Food Waste – Why we need to take action
16th November 2021
The current climate
There are many environmental issues in the world right now but many of them feel out of our control with big corporations causing a lot of the problems – things such as large power plants and factories will often come to mind.
Of course in reality medium and small businesses also have the own effect on the environment and can cause a significant amount of harm too but as it is not on the same scale as bigt corporations it is often overlooked.
Despite peoples beliefs, there is something a lot closer to home which is creating a significant amount of carbon emissions that we most probably overlook, that being food waste. According to the Food and Agriculture Organisation (FAO) of the United Nations about 30% of all food is wasted and food waste accounts for nearly 10% of total global carbon emissions a year.
It is a topic that comes up in the media quite frequently, many people will have seen news stories on major companies whose bins are full up with food waste. In recent times, A well known donut chain in America had a video leaked where employees threw a large amount of donuts into the bin at the end of the day causing outrage. No matter what the donut chain actually do with their food waste, this shows how food waste is something people need to take seriously or risk bad PR and public backlash.
A study conducted by the UN Food and Agriculture Organisation indicates how food loss and waste accounts for around 3.3 gigatonnes of greenhouse gas emissions which correlates to a scenario where if food waste and loss were a country, it would be the world’s third-largest emitter of greenhouse gases. It’s these greenhouse gases that are damaging the planet by increasing the temperatures across the globe and melting the ice caps which is resulting in rising sea-levels. It is these rising sea-levels that will cause many parts of the UK to be underwater by 2050.
At the recent COP26 event in Glasgow research demonstrated that many parts of central London and coastal areas of the UK will be underwater. By lowering our food wastage we can lower the amount of greenhouse gases we produce – which will in turn help slow down the rising global temperatures therefore preventing the ice caps from melting even further.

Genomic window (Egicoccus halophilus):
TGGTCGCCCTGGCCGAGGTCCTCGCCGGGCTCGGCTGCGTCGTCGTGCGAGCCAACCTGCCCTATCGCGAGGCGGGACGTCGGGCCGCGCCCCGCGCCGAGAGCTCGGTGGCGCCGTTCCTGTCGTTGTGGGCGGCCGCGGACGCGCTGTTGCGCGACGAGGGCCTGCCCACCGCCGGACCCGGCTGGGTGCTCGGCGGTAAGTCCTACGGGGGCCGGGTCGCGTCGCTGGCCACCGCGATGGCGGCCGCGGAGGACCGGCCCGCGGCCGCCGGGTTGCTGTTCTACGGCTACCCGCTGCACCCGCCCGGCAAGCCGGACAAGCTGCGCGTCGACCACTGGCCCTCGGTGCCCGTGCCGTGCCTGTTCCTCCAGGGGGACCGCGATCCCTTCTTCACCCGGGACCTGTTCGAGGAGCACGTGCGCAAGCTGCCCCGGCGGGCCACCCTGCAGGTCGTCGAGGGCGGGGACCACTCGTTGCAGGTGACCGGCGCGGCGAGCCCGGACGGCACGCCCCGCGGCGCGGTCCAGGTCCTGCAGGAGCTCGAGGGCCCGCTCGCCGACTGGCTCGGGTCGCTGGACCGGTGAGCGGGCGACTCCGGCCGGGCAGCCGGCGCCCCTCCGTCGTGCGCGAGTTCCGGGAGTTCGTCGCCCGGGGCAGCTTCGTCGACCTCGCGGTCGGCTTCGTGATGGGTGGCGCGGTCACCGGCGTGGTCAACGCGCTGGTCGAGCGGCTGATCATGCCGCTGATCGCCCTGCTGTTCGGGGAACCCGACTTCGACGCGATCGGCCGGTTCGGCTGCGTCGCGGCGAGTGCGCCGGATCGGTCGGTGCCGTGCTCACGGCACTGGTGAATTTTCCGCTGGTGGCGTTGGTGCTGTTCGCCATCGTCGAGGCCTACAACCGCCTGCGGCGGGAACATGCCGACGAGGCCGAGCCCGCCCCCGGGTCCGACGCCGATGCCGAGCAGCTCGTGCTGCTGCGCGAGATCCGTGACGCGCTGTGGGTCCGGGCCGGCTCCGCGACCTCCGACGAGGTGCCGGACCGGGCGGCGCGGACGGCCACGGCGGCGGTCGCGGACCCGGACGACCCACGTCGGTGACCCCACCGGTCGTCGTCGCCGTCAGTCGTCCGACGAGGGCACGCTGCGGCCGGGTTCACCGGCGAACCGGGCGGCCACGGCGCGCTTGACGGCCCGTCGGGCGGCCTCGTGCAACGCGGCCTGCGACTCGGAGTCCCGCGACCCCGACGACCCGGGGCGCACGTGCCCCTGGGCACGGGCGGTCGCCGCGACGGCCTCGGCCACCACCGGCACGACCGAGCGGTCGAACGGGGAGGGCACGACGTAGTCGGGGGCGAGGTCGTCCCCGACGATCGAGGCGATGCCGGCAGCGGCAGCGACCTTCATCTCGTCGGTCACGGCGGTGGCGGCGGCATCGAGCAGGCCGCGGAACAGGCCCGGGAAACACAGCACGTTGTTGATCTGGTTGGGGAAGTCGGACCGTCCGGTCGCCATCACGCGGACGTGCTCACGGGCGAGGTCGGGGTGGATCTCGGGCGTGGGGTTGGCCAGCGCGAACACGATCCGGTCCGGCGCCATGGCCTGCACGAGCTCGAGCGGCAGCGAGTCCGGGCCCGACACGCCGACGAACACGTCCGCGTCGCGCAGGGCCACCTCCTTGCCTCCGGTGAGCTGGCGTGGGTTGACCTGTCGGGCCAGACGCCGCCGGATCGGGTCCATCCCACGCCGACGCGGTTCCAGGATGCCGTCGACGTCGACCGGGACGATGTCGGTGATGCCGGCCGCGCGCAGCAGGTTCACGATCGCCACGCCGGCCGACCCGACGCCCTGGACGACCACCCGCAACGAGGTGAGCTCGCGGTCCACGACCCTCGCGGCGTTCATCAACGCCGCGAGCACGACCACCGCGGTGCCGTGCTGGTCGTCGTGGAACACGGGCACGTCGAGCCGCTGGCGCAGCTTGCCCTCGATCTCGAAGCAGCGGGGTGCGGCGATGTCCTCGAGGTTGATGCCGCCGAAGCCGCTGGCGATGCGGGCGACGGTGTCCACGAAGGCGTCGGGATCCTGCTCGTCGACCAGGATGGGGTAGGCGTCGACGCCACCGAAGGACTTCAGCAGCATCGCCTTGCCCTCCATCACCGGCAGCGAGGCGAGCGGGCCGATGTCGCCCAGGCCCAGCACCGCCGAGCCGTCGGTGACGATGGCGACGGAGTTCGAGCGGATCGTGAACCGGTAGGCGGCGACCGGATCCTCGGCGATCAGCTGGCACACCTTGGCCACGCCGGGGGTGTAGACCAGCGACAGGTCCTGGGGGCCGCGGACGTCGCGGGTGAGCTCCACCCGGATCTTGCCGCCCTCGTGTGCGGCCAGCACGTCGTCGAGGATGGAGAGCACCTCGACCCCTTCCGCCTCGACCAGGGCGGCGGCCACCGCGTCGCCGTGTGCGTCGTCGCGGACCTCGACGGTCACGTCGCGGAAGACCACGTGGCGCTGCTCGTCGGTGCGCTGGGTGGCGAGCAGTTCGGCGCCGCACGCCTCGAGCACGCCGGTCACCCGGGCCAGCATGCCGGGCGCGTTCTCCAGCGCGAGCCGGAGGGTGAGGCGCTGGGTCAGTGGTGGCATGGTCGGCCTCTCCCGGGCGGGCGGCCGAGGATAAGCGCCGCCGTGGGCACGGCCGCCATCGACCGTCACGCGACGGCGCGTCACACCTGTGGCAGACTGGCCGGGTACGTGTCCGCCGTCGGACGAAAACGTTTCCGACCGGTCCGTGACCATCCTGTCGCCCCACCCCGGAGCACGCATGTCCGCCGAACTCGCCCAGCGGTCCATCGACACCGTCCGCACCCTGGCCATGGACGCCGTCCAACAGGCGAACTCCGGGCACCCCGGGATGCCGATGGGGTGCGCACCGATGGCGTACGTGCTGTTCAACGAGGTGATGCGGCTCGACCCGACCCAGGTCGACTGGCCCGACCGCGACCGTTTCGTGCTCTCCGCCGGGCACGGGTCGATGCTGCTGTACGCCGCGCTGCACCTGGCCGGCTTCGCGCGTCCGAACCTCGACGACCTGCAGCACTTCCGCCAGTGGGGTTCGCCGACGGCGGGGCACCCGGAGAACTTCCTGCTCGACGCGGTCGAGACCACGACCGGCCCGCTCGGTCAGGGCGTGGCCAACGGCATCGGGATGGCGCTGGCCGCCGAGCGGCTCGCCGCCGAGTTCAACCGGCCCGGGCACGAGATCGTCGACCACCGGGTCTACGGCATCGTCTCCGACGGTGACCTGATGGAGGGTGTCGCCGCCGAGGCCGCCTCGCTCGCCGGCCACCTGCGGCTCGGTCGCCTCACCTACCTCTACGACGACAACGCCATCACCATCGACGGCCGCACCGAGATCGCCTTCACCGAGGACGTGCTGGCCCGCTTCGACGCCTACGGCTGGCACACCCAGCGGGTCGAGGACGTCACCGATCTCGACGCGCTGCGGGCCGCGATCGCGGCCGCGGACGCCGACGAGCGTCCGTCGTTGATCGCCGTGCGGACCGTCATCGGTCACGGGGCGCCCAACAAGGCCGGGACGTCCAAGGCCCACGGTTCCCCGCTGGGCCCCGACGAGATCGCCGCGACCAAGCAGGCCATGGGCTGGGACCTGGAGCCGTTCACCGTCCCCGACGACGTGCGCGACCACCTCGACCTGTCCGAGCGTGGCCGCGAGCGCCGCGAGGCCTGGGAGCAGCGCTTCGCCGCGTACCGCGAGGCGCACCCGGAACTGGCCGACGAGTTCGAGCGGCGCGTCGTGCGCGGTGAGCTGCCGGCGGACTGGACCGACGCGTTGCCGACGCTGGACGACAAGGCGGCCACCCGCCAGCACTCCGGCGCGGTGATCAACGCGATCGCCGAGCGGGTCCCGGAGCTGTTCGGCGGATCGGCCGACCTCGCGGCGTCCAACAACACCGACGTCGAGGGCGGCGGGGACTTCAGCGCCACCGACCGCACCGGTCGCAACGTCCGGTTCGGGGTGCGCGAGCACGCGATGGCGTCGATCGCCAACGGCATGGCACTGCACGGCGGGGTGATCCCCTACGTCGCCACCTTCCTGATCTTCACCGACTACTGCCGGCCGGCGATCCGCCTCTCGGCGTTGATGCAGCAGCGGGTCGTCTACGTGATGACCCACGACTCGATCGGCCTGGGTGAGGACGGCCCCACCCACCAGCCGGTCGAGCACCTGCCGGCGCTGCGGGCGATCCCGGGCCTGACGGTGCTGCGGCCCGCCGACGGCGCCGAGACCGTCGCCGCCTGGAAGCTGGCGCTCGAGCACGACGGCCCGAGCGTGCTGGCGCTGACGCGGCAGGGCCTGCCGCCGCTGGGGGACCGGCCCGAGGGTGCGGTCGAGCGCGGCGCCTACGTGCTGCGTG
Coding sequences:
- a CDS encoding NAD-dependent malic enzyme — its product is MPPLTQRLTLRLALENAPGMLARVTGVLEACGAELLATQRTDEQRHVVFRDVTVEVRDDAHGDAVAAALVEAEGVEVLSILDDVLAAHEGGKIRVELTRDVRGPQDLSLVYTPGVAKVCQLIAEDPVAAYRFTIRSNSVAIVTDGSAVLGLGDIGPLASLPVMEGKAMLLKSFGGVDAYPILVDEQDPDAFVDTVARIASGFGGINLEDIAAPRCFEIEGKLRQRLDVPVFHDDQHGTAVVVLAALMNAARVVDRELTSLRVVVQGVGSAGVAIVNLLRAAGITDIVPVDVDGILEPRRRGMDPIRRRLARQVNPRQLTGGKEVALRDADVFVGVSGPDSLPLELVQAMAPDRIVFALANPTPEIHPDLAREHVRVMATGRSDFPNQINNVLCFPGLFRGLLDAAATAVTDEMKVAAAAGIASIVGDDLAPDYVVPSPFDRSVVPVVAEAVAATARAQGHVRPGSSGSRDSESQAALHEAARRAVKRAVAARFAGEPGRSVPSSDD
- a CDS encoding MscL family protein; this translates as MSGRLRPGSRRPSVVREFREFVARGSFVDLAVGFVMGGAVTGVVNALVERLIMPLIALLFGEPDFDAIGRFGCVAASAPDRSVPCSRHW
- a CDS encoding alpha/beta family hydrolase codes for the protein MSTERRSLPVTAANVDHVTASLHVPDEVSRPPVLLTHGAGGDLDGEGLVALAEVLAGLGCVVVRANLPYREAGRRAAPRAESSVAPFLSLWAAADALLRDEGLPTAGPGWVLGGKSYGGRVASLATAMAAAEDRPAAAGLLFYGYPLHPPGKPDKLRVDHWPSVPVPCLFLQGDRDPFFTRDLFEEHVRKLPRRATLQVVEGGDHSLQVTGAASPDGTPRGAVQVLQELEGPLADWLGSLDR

Every bite counts
Hunger within the UK is on the rise and the number of families who struggle to feed their children has been an issue however, if food waste would be given to charities in order to tackle the growing hunger problem, both food waste would be reduced and there would be fewer hungry people. A large number of food is wasted in supermarkets and restaurants although there are now a number of new programmes which encourage food to be used in purposeful ways such as, using scraps to create a new dish or selling food going out of date for a reduced cost such as ‘too good to go’ – an app which was created in 2015 in Denmark.
Sustainability & Hospitality
Food waste is becoming an ever growing problem for the sustainability of our hospitality and catering services. With sustainability becoming a more important part of society, event and hospitality need to be as sustainable as possible in order for success. Catering companies have been employing sustainability managers in order to focus on their effort to become more sustainable.
Catering company Holroyd Howe has introduced sustainability managers in order to protect the environment around them as they are aware of the impact they have on the planet around them and aim to help and support the schools they work with towards a sustainable future. More inforamtion on this can be found at: https://www.holroydhowe.com/our-food/
Sustainable hospitality has seen large names including Hilton becoming more focused on being a sustainable brand – which has rewarded the Hilton with the name Global Industry Leader in Sustainability by DJSI which is the Dow Jones Sustainability Indices for the second year in a row – which makes it the fourth consecutive year that Hilton hotels have been recognised for their leadership in sustainability. Further information on how Hilton is making difference can be found here: https://cr.hilton.com/environment/
Whilst recovering from the effects of COVID 19 Hilton has remained committed to its ‘Travel with purpose Goals for 2030’ These goals were created in 2018 which relate to the United Nations sustainable development goals. Hilton is the first hotel which has set a number of carbon reduction aims which go alongside the Paris Climate Agreement.
Further in the hospitality industry, festivals are also trying to go green. A mission conducted by ‘The Powerful Thinking Vision 2025’ has pledged to decrease the number of greenhouse gases that are produced by festivals by over 50%. Cheltenham Festivals has pledged to ensure 0% of the waste they create end up in landfill along with a number of other sustainable goals such as reducing the use of single use plastic and encouraging the use of public transport to reduce ‘travel related emissions’.
Sustainability within Hospitality Teaching
Chawla G, a University of South Wales (USW) course leader, discusses the importance of being sustainably minded within the hospitality sector in order to be a successful manager. Due to this he is incorporating sustainability as part of the undergraduate hospitality courses offered at USW. He believes that being a sustainable thinker and overcoming environmental issues will hugely impact students career development in the future by setting them apart from others – therefore giving them an advantage hereafter.